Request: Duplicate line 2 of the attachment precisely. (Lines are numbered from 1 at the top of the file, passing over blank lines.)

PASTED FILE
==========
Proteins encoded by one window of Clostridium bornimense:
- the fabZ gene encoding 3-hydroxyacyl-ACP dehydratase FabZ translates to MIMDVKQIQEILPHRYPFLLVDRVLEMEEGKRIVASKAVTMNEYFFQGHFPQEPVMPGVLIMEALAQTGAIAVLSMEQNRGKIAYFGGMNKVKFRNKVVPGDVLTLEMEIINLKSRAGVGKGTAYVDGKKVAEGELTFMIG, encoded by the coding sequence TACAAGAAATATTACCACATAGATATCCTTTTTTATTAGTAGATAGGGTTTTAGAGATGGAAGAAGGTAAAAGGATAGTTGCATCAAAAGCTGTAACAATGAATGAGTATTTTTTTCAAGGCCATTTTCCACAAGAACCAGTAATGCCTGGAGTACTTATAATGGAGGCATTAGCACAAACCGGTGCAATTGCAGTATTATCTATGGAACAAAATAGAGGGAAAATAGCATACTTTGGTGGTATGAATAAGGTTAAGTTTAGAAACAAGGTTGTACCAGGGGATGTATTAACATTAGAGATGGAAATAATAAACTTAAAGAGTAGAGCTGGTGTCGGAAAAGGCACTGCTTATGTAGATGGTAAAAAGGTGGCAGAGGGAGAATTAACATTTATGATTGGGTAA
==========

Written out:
- the fabZ gene encoding 3-hydroxyacyl-ACP dehydratase FabZ translates to MIMDVKQIQEILPHRYPFLLVDRVLEMEEGKRIVASKAVTMNEYFFQGHFPQEPVMPGVLIMEALAQTGAIAVLSMEQNRGKIAYFGGMNKVKFRNKVVPGDVLTLEMEIINLKSRAGVGKGTAYVDGKKVAEGELTFMIG, encoded by the coding sequence TACAAGAAATATTACCACATAGATATCCTTTTTTATTAGTAGATAGGGTTTTAGAGATGGAAGAAGGTAAAAGGATAGTTGCATCAAAAGCTGTAACAATGAATGAGTATTTTTTTCAAGGCCATTTTCCACAAGAACCAGTAATGCCTGGAGTACTTATAATGGAGGCATTAGCACAAACCGGTGCAATTGCAGTATTATCTATGGAACAAAATAGAGGGAAAATAGCATACTTTGGTGGTATGAATAAGGTTAAGTTTAGAAACAAGGTTGTACCAGGGGATGTATTAACATTAGAGATGGAAATAATAAACTTAAAGAGTAGAGCTGGTGTCGGAAAAGGCACTGCTTATGTAGATGGTAAAAAGGTGGCAGAGGGAGAATTAACATTTATGATTGGGTAA